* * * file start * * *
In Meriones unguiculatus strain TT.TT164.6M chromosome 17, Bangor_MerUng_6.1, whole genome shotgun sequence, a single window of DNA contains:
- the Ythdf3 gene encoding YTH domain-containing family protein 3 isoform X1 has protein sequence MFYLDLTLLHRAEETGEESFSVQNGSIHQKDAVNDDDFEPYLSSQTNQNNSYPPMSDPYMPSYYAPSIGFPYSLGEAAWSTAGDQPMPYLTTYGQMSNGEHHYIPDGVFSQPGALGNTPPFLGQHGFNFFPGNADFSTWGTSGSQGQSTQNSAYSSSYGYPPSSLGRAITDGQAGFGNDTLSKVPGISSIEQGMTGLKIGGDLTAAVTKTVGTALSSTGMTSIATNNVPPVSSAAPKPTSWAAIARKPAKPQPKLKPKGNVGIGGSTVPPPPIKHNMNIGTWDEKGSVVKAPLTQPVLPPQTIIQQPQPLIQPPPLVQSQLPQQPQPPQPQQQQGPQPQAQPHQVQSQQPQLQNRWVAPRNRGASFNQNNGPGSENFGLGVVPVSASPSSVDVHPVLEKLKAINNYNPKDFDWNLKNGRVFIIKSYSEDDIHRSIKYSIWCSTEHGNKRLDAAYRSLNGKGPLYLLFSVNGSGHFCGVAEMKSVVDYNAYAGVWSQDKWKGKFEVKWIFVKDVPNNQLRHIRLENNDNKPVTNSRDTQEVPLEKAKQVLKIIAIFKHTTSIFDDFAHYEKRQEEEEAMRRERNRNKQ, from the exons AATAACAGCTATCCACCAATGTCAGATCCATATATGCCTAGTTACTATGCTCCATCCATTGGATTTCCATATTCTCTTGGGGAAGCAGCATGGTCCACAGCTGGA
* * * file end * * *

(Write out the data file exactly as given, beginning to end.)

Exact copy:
In Meriones unguiculatus strain TT.TT164.6M chromosome 17, Bangor_MerUng_6.1, whole genome shotgun sequence, a single window of DNA contains:
- the Ythdf3 gene encoding YTH domain-containing family protein 3 isoform X1 has protein sequence MFYLDLTLLHRAEETGEESFSVQNGSIHQKDAVNDDDFEPYLSSQTNQNNSYPPMSDPYMPSYYAPSIGFPYSLGEAAWSTAGDQPMPYLTTYGQMSNGEHHYIPDGVFSQPGALGNTPPFLGQHGFNFFPGNADFSTWGTSGSQGQSTQNSAYSSSYGYPPSSLGRAITDGQAGFGNDTLSKVPGISSIEQGMTGLKIGGDLTAAVTKTVGTALSSTGMTSIATNNVPPVSSAAPKPTSWAAIARKPAKPQPKLKPKGNVGIGGSTVPPPPIKHNMNIGTWDEKGSVVKAPLTQPVLPPQTIIQQPQPLIQPPPLVQSQLPQQPQPPQPQQQQGPQPQAQPHQVQSQQPQLQNRWVAPRNRGASFNQNNGPGSENFGLGVVPVSASPSSVDVHPVLEKLKAINNYNPKDFDWNLKNGRVFIIKSYSEDDIHRSIKYSIWCSTEHGNKRLDAAYRSLNGKGPLYLLFSVNGSGHFCGVAEMKSVVDYNAYAGVWSQDKWKGKFEVKWIFVKDVPNNQLRHIRLENNDNKPVTNSRDTQEVPLEKAKQVLKIIAIFKHTTSIFDDFAHYEKRQEEEEAMRRERNRNKQ, from the exons AATAACAGCTATCCACCAATGTCAGATCCATATATGCCTAGTTACTATGCTCCATCCATTGGATTTCCATATTCTCTTGGGGAAGCAGCATGGTCCACAGCTGGA